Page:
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If Patriots are thinking QB early, here’s a hot spot to target in trade – New England Patriots Blog

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FOXBOROUGH, Mass. — Quick-hit thoughts and notes around the New England Patriots and NFL:

1. Intrigue starts at QB: Coach Bill Belichick might say “the hay is the barn” at this point when it comes to the 2021 NFL draft (April 29-May 1 in Cleveland, on ESPN and the ESPN App). The Patriots’ heavy lifting is done and now it’s more about strategy, which means going through various scenarios to be prepared for their No. 15 pick.

So let’s do the same, drilling down on quarterback, the position of most intrigue for the team.

ESPN Draft Predictor factors in player grades, mock drafts and team needs to estimate the chance a player is chosen at a specific spot, or still on the board at each pick. And if the Patriots are locked in on a quarterback, the sweet spot appears to be getting in front of the Denver Broncos at No. 9.

Assuming Trevor Lawrence and Zach Wilson are the first two picks, here are the chances the next three highest-rated quarterbacks are still available (note the chance Justin Fields or Trey Lance is available by even pick No. 10 falls below 10%):

To move from No. 15 to picks No. 7-8 range (Detroit Lions and Carolina Panthers) would likely cost the Patriots their second-round pick (No. 46), at a minimum. It’s a significant price to pay, but as is often said, no price is too high if you have conviction in moving up for a franchise quarterback.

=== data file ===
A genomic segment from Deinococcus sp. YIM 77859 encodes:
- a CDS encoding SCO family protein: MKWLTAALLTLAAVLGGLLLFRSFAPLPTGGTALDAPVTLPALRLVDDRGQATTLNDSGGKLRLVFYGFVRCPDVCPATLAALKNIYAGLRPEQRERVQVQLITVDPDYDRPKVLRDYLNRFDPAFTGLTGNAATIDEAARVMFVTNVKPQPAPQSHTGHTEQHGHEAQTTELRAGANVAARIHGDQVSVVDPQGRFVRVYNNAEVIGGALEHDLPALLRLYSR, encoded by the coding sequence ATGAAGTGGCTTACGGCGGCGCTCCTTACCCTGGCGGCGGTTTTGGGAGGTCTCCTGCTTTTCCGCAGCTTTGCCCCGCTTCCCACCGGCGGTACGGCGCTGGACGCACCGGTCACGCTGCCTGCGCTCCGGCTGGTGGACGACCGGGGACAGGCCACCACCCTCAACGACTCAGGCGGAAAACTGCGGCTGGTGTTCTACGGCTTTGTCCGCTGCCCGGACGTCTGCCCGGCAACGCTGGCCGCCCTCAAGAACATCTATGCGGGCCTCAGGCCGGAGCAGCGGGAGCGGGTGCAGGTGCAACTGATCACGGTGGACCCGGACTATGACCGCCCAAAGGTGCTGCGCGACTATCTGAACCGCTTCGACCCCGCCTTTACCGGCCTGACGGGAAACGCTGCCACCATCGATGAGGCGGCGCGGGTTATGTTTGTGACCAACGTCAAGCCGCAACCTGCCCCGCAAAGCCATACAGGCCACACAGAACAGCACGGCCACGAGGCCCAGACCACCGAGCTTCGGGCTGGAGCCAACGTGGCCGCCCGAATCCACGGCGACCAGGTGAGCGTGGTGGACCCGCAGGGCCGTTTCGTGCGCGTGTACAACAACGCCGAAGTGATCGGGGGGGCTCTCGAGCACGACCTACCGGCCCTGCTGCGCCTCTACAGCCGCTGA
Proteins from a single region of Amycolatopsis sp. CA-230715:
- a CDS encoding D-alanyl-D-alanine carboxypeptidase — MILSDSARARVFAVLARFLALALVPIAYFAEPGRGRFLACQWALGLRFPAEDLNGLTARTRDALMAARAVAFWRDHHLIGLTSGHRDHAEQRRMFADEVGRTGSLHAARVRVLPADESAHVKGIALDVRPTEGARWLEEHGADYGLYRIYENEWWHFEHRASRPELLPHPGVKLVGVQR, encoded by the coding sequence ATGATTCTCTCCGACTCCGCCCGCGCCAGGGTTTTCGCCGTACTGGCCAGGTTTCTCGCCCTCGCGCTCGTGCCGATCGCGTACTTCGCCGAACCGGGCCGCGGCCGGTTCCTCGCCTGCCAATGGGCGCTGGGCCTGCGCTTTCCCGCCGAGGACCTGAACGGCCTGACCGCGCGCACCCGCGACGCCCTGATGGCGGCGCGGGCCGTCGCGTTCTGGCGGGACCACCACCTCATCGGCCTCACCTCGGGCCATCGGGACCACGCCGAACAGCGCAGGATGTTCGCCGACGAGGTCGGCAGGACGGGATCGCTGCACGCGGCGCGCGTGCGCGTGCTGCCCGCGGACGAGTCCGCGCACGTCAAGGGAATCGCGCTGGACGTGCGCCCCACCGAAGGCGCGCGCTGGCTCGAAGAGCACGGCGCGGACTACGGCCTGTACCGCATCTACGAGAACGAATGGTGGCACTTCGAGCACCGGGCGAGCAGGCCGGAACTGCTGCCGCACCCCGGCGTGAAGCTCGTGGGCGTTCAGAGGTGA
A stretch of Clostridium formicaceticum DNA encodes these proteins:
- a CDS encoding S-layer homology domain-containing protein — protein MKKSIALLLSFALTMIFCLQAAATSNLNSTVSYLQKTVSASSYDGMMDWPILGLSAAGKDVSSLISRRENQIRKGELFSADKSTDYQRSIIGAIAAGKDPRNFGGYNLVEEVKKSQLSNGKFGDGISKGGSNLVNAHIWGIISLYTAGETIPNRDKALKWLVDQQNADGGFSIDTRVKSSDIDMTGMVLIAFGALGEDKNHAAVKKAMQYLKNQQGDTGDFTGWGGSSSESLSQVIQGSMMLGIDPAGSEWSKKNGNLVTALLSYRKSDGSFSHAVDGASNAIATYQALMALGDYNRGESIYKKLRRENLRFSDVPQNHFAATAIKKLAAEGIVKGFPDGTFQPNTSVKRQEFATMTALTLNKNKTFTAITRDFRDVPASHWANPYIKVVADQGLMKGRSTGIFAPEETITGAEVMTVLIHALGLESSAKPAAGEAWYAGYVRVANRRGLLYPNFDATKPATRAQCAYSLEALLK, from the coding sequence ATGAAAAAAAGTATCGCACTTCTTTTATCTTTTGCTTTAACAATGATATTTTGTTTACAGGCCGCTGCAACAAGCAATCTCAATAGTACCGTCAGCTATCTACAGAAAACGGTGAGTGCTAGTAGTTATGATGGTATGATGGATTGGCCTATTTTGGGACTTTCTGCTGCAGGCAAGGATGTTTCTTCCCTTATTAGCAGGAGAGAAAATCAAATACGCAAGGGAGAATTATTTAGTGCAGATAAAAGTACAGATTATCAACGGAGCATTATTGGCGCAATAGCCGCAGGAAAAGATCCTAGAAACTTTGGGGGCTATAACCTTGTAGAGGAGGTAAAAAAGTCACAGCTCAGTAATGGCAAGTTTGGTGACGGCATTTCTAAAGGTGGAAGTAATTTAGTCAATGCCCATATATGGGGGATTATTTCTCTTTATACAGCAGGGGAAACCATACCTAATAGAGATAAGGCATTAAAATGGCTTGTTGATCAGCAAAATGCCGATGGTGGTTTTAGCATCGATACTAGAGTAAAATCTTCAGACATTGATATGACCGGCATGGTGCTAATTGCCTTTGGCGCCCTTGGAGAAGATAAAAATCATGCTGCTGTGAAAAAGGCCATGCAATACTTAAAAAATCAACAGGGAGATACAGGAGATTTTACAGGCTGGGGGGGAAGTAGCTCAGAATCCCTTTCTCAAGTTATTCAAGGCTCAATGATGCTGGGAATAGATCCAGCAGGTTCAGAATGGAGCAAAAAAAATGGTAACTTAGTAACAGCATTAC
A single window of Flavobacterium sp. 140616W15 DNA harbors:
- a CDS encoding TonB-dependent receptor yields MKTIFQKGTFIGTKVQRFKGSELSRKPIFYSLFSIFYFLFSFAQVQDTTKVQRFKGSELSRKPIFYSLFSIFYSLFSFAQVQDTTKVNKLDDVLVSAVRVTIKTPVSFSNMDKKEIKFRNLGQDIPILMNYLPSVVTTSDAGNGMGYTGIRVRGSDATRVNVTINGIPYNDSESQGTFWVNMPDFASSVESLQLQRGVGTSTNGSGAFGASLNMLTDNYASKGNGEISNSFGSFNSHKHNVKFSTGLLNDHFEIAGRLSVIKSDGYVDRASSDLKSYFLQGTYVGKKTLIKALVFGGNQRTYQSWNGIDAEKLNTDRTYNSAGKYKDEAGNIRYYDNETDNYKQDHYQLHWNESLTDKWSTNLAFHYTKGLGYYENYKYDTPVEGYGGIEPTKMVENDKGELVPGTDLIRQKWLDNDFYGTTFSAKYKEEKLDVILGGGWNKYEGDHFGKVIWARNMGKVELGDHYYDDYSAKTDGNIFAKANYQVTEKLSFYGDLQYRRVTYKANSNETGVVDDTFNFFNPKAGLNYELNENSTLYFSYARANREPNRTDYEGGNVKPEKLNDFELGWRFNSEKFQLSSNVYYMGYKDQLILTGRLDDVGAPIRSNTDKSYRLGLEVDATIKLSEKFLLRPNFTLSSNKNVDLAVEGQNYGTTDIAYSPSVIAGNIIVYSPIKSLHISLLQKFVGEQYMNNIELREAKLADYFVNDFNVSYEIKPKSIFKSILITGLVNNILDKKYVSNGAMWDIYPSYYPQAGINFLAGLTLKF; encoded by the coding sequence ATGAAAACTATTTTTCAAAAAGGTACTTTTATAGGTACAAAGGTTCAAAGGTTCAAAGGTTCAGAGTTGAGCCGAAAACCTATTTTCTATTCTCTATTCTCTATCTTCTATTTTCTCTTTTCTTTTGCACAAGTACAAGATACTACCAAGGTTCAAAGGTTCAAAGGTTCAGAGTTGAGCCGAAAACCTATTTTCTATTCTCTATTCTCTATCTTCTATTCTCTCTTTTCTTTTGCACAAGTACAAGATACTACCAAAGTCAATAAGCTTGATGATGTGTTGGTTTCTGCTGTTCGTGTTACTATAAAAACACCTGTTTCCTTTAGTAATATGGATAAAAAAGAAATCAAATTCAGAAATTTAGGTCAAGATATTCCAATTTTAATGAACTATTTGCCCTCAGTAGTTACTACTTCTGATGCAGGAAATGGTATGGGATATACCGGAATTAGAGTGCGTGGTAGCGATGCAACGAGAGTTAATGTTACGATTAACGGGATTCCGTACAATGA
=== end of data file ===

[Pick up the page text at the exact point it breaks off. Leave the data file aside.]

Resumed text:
2. Slot WRs galore: Scouts who have analyzed this year’s draft note the high number of quality slot receivers, which is a case of supply meeting demand for the Patriots, who could use another dynamic inside pass-catcher (possibly as early as No. 46). Former New England offensive coordinator Charlie Weis loves Purdue’s Rondale Moore as a system fit, while former Patriots scout and current Senior Bowl director Jim Nagy sees South Carolina’s Shi Smith as an overlooked mid-round option to consider. Nagy said what stands out to him about Smith and the overall slot group is that many are fast and quick, reflecting on how many ran 4.3 and 4.4 times in the 40-yard dash compared to the 4.7 on former Patriot Wes Welker’s 2004 draft card.

3. DT plan in focus: The Patriots made nose tackle Davon Godchaux one of their initial free-agent agreements (two years, base value $15 million), and followed up with deals with Henry Anderson (two years, base value $7 million) and Lawrence Guy (four years, base value $11.5 million). It was a significant investment, and as the draft nears, the team’s strategy is becoming more clear. Good luck finding a rookie at that spot. “It’s the worst defensive tackle group that I’ve seen since I started [scouting] in 2003,” NFL Network draft analyst Daniel Jeremiah said.

4. Early chemistry: Cam Newton, Trent Brown, Jonnu Smith, Jakobi Meyers, Jalen Mills and Kendrick Bourne were among a significant group of Patriots players attending last week’s start to voluntary organized team activities. Brown posted on Instagram some of the players spending time together away from the facility, with the message: “In sync like we been here before.” Bourne shared on his ‘Gram that he sat courtside, with Smith, at a Boston CelticsPhoenix Suns game. It was a reminder that one of the primary values of offseason programs is the chance to build in-person camaraderie.